YORK, Pa. (AdAge.com) -- "Marcus don't play that." That's Marcus Rivers, Sony PlayStation's smack-talking front man for its handheld PSP device, referring to mobile-phone games.
In online videos and TV ads, the teenage Marcus or another actor holds an iPhone up to the camera and then proceeds to blast app games. Marcus calls the Wastebasket game app, for example, "ridiculous," adding, "It shoulda been called wastin' my three minutes cuz I'll never get that time back -- or wastin' my mama's hard-earned money." In another, he derides the game "Hold It" by saying, "All you do is hold this button for as long as you can because that's your punishment for bein' dumb enough to buy this game." And in another he bashes the phone itself with: "That ain't built for big-boy games. That's built for texting your grandma and calling your girl."
The tagline for the effort is "Step Up Your Game," and that's just what Sony is hoping the marketing will do for PSP, a longstanding No. 2 in the traditional handheld gaming market to its main competitor, Nintendo DS. There have been more than 17 million PSPs and 43 million DS units sold to date, according to NPD Group.
But even more pressing is the competition Sony and Nintendo both face from the mobile-phone market, particularly Apple. Last year, iPhone OS games grabbed a 19% share of total portable games software revenue, up from 5% in 2008 -- mostly at the expense of the traditional hand-helds. PSP fell from a 20% to 11% share of software revenue, while DS dropped from 75% to 70%, as calculated by app analyst firm Flurry.
"In the mobile-phone space, the biggest competition is for time and money. Everyone needs a mobile phone [but] a game machine is a luxury. On top of that, the prices for mobile-phone games are very cheap; $9.99 would be a premium game. There is major competition for consumer time and money across all platforms," said David Cole, analyst DFC Intelligence. "They need to be worried about any competing device for consumer time and money -- phones, iPad, competing mobile devices, console systems etc."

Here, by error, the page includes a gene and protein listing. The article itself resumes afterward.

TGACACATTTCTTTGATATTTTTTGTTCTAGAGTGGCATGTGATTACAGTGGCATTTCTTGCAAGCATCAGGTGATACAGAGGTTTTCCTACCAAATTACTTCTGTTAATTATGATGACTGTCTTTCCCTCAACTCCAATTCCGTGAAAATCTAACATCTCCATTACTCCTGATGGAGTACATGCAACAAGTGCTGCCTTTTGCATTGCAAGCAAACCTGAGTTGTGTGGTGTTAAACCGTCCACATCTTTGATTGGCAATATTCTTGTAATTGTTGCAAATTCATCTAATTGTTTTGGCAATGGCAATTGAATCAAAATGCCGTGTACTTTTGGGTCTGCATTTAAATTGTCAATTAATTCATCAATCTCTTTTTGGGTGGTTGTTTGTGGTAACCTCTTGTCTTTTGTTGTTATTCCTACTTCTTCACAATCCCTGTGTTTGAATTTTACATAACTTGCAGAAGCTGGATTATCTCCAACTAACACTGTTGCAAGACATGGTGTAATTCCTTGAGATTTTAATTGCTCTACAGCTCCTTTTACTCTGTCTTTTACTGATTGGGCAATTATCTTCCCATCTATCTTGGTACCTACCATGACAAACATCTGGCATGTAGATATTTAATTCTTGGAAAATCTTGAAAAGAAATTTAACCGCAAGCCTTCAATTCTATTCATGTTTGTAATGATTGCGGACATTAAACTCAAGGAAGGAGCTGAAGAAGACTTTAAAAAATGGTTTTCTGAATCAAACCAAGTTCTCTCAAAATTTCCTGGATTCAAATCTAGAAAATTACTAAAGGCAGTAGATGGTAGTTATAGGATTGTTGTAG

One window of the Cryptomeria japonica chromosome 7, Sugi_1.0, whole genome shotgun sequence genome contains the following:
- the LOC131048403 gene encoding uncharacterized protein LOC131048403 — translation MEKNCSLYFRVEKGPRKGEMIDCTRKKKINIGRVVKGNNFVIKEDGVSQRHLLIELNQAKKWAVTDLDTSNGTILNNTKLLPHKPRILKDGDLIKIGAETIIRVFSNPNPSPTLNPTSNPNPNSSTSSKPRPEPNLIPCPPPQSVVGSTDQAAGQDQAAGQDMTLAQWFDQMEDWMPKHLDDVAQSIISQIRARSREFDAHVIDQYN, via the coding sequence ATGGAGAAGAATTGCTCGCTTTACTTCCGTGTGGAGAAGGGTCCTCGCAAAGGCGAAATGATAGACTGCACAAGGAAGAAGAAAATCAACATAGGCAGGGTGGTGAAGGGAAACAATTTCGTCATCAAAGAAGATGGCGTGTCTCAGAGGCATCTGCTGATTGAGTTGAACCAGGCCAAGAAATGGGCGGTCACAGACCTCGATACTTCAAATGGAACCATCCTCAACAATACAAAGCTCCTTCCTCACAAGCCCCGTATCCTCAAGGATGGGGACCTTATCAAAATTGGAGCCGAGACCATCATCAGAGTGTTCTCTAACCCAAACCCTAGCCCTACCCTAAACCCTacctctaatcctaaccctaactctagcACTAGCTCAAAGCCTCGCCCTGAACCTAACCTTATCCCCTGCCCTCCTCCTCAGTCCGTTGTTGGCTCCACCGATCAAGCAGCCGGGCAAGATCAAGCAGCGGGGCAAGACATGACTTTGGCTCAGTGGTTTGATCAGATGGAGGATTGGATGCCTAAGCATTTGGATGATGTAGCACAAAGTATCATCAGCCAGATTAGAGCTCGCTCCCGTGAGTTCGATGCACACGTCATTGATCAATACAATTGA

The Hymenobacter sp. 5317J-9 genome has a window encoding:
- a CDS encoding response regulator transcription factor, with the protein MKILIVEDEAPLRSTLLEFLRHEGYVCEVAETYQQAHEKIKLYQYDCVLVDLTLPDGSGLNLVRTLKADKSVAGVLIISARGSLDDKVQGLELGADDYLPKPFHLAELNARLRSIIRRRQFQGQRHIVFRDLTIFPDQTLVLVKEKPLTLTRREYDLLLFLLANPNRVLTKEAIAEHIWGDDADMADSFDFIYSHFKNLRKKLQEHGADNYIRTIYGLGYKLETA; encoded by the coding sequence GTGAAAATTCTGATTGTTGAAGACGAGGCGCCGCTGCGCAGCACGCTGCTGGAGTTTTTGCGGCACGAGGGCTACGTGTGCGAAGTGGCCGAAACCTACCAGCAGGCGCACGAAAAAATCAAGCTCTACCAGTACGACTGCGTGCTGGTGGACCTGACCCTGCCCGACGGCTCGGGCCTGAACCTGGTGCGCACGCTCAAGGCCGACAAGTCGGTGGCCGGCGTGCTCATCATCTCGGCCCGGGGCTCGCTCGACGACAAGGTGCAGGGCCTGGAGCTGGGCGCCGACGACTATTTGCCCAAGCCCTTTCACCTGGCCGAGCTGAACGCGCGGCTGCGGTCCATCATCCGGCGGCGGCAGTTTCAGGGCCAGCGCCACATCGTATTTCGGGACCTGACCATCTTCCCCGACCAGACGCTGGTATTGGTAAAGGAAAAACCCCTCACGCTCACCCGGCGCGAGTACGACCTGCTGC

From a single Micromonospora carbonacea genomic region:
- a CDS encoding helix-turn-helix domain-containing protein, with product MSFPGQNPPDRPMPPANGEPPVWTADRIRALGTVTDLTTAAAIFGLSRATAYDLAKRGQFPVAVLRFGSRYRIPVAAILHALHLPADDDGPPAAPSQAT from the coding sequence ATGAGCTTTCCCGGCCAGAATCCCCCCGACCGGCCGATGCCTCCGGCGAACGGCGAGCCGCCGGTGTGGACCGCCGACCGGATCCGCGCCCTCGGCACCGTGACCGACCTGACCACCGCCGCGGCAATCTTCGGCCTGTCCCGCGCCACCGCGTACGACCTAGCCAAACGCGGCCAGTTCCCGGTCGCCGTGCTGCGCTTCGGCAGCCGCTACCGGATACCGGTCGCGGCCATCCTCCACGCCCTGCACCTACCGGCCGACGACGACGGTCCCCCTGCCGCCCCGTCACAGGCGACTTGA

Sony is hoping Marcus' fresh face and smart-aleck attitude will appeal to its revised target audience of 12- to 14-year-olds. Research last year showed Sony that its audience had gotten young quickly: from an average age of 28 when the PSP launched in 2005 down to the mid-teen ages by 2009, said John Koller, director-hardware marketing at Sony Computer Entertainment America.
"We saw the [new] prime target as 12-to-14-year-olds who are graduating from devices like the DS and even the Leapster, but before they're getting into console gaming or carrying smartphones," he said. "We really wanted someone aspirational for them. ... We came up with Marcus Rivers, a know-it-all PSP gamer who's passionate about the brand and about why the PSP is better for gaming."
"I thought Sony made a mistake in not targeting that 12- to 14-year-old audience early on," said Mr. Cole. "These are consumers looking for a mobile device, and in many cases they don't have mobile phones or have very restricted mobile phones. So, yes, it makes sense, (but) the question is, are they too late?"
So far, the ads are working, according to Mr. Koller, who noted that the rate of sales since the campaign begun in mid-June have climbed 20% higher each week. Planning for more Marcus ads is already under way.
Along with the new spokeskid, Sony is also trying to appeal to younger teens -- and their parents who still hold the purse strings -- with its June-announced PSP Favorites, a value-line of games at $9.99 each. There are currently about 25 titles in the collection, with classics and preteen-friendly titles such as "Burnout Legends" and "Sims."
The PSP campaign, created with PlayStation agency Deutsch, Los Angeles, is a mostly TV media effort, but includes an online video component and some online advertising featuring Marcus. The media buy includes afternoon time slots and sports, and has been particularly successful on Viacom channels such as MTV and Nick at Nite. Those buys are a departure for traditional PSP TV, which had focused on late-night TV and prime time to target the mid-20s crowd.